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Noise In My Head

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Album Review

John Fryer's reputation as one of the two key architects behind This Mortal Coil, not to mention production and engineering work for any number of bands from Wire to Cradle of Filth and HIM, meant that DarkDriveClinic, his duo effort with singer Rebecca Coseboom, gained understandable attention. Perhaps understandably, Noise in My Head fits in sonically much more with the later bands he worked with rather than the earlier — there's little immediately suggestive of something like It'll End in Tears outside of the opening "Crawl," which shows that Fryer's interest in shadowy atmospherics has hardly disappeared, but if it's a short instrumental on the one hand, it's one that changes in sentiment partway through, from deep rumbles to soft whooshes. It's this sense of polish and control that stands out all the more throughout Noise in My Head, starting with "The Offering," with Coseboom's vocals and the feeling of gothic command coming across as being in line with acts like A Perfect Circle or the Gathering. But in the end, the problem with the album is that it feels so much like those bands that it's less a striking salute to his earlier pioneering days, and more a second coming of something like Evanescence, minus the rapping, as songs like "Litmus Head," with its distorted chorus in particular, and "Breathe Shallow" show. Raging choruses, calmer glitchy verses, and above all, an ultimately constricting formalism come to the fore — it's all very mannered in its approach, and is easier to admire than love. That said, the slow burn melodrama of songs like "Find the Flaw" and Coseboom's excellent singing are quite striking regardless. Meanwhile, when "Still Contagious" changes up the general pace of the album from lugubrious to suddenly thrashy and spiky, it's a much needed charge of energy, while the cheerier, brighter feeling of "Bite My Tongue" is another plus.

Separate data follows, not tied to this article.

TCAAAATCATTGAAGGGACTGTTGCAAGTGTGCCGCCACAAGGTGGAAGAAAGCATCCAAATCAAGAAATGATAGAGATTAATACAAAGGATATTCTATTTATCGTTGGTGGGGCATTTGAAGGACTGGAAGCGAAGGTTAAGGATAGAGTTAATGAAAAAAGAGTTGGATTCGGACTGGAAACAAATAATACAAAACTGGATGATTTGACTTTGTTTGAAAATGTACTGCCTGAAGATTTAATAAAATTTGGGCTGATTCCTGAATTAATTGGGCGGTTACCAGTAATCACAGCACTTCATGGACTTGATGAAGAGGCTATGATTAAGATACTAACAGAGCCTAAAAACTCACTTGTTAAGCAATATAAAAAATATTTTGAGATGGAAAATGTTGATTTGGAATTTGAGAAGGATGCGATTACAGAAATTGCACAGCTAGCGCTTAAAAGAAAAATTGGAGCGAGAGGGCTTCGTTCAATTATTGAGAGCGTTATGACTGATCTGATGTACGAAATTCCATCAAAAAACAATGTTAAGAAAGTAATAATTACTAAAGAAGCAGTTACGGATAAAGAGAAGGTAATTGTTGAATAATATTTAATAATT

Noise In My Head, DarkDriveClinic
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